The Prickly Dogfish (Oxynotus bruniensis) is a little known, deep-water shark that lives in the temperate waters off of Australia and New Zealand. It has also been referred to as the Rough Shark, Prickly Shark, or as “pepeke” by the Maori people of New Zealand.
This species is one of 5 members in the Oxynotus genus, which together comprise the family known as the Angular Rough Sharks (Oxynotidae). That makes it a close relative of another species featured here recently, the Sailfin Rough Shark. This family of sharks has a curious, chubby, almost cartoon-like appearance.
This brownish-gray dogfish has a body that is humped and compressed. There is a distinct lateral keel on either side of the flat belly. Combined, these features make the cross-section of the body almost triangular. The two high, floppy and sail-like dorsal fins have raised, fleshy bases. A long, sharp spine is present in front of each dorsal fin, deeply embedded in the skin. The skin has a very rough, prickly feel like sandpaper, due to the presence of scales known as dermal denticles (this is the source of the fish’s common name). The maximum length of adults is 60 cm (23.6″) for males and 72 cm (28.3″) for females.
Prickly Dogfish Facts
The hump-backed shape is considered to be the most energy-efficient body type for fishes that live near the bottom of the ocean. (In contrast, a cigar-shaped body is most efficient for swimming in open water).
A couple of sources that we encountered in researching this article mentioned that members of Oxynotus have a luminous organ. Similarly, another source stated that some dogfish sharks have luminous eyes or secrete bioluminescent “mucus” to attract prey. It might be possible, then, that the Prickly Dogfish can generate bioluminescence. However, we could not find any explicit mention of this, despite a concerted search in the scientific literature. (Perhaps this is not surprising – because this fish lives in deep-water, little is known about its biology).
Habitat and Range
The Southwest Pacific is the home of this shark, which lives along the continental shelf and upper slopes of Australia and New Zealand.
The Prickly Dogfish is an example of species that are well adapted to conditions in the “Mesopelagic Zone” of the ocean, also known as the Twilight Zone. This is the next layer beneath the “sunlight zone” up at the surface. The Twilight Zone exists from about 200 to 1000 m (660 to 3300 ft) and receives little sunlight. Correspondingly, the Prickly Dogfish shark has been found in waters up to 1067 m (3520 ft) deep, although it inhabits most commonly depths of 300 to 650 m (990 to 2150 ft).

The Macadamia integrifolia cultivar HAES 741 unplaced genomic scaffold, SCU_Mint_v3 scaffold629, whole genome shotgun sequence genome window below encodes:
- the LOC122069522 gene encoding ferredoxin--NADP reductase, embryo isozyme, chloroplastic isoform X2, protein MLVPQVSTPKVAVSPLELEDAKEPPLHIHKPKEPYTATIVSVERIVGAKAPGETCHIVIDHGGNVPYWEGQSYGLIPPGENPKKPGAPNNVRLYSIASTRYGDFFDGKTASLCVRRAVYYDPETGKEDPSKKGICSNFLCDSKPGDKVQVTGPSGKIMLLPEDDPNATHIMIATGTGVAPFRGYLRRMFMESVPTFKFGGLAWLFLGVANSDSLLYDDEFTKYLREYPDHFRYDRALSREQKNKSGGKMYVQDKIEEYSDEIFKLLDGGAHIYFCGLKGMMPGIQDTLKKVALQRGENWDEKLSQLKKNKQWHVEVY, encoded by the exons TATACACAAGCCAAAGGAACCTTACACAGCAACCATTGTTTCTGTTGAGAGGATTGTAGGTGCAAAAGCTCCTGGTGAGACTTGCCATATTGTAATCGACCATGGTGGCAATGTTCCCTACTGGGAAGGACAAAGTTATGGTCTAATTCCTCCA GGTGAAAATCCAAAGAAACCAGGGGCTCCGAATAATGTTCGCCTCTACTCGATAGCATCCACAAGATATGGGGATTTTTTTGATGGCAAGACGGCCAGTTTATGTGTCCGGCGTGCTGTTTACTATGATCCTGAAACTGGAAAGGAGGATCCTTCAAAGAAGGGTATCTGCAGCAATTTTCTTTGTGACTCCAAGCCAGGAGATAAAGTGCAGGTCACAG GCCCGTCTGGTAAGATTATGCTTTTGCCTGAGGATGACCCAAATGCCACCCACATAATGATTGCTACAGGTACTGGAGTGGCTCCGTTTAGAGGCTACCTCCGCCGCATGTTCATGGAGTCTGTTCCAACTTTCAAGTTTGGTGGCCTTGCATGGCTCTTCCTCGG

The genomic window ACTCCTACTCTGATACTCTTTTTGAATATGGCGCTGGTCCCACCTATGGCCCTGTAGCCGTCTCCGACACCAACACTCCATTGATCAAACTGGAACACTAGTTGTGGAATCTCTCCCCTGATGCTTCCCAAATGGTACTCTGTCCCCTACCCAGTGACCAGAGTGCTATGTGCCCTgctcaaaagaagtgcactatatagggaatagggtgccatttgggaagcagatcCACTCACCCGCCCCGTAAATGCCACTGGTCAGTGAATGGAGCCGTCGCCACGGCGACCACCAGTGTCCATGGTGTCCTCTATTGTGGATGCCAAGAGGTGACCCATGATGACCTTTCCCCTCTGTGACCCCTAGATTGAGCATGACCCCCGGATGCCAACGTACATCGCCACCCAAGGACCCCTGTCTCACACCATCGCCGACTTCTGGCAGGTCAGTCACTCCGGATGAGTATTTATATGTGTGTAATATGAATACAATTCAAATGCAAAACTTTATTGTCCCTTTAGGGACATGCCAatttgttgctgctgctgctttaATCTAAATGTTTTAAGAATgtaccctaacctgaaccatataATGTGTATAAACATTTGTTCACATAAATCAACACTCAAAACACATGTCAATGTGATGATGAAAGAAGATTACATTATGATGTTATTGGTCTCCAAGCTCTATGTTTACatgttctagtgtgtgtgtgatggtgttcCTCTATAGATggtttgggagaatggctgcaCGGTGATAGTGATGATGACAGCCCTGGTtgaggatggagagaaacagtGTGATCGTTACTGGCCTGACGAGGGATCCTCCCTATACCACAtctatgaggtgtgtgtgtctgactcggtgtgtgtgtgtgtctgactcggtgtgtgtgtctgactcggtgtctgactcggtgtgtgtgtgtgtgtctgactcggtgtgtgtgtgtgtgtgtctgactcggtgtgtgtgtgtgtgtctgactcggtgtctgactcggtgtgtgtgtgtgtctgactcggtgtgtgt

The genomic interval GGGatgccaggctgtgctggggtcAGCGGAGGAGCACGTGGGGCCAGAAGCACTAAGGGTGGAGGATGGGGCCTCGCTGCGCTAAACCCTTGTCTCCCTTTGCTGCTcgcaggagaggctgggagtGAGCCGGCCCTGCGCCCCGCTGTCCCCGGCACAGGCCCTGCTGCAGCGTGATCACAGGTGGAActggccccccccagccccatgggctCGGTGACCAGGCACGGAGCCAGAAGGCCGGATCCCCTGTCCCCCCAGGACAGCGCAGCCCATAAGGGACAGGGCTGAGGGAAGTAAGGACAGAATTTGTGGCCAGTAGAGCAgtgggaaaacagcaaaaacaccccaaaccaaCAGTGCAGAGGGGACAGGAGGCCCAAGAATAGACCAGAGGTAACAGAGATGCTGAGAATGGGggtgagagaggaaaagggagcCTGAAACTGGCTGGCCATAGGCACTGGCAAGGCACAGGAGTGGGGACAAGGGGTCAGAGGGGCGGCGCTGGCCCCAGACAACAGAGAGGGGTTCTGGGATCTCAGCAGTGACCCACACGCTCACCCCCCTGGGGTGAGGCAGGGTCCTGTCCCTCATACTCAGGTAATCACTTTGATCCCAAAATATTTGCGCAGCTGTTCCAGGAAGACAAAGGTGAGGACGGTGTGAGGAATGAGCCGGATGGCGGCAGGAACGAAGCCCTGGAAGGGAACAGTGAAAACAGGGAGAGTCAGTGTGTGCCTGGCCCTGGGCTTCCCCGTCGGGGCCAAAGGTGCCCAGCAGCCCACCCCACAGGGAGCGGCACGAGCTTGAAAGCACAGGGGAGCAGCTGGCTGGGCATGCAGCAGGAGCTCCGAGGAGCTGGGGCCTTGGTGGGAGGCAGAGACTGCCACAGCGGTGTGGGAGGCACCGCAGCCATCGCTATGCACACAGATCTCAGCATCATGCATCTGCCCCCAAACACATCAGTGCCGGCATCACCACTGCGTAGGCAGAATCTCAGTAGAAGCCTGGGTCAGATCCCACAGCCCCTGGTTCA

Similar to the dearth of information about the general biology of this species, little is known about its diet and feeding behavior. The mouth has thick fleshy lips, spear-shaped teeth in the upper jaw, and blade-like teeth in the lower jaw. This anatomy resembles the mouth of the Cookie Cutter Shark.
These dogfish spend time lying flat on the sea floor, so their diet is thought to consist of benthic fish and invertebrates.
These sharks are probably solitary, but no information was encountered.
Prickly Dogfish have an ovoviviparous breeding system with a low rate of productivity. Females can carry 7 or 8 embryos at a time, divided between a right and a left uterus! Pups are about 24 cm (9.5″) long at birth.
Humans and Conservation
The Prickly Dogfish is a harmless shark, posing no threat to people (unless of course you were silly enough to grab onto one of those foreboding dorsal spines!).
The species is of no commercial interest to fisheries. It is sometimes caught accidentally with bottom trawls, but the extent of mortality from this activity is unknown.
The IUCN Red List assesses this species as “Data deficient”. Although it is widespread within its range, it is also uncommon and caught only occasionally. As such, no conservation measures currently exist for this species.
Written By: Kara Lefevre
Carrier JC, Musick JA & Heithaus MR (editors) (2010). Sharks and Their Relatives II: Biodiversity, Adaptive Physiology, and Conservation. CRC Press.
Francis MP (2003). Oxynotus bruniensis. In: IUCN 2012. IUCN Red List of Threatened Species. Version 2012.2.
Garrick JAF (1960). Studies on New Zealand Elasmobranchii. PartXI.-Squaloids of the genera Deania, Etmopterus, Oxynotus and Dalatias in New Zealand waters.Transactions and Proceedings of the Royal Society of New Zealand, Volume 88 (3) 489-517.
Jungwi M (2009). The Different Layers of the Ocean
McGrouther M. Prickly Dogfish, Oxynotus bruniensis. Australian Museum.
Strickland RR (1990). Nga tini a Tangaroa: a Maori-English, English-Maori dictionary of fish names. New Zealand Fisheries.
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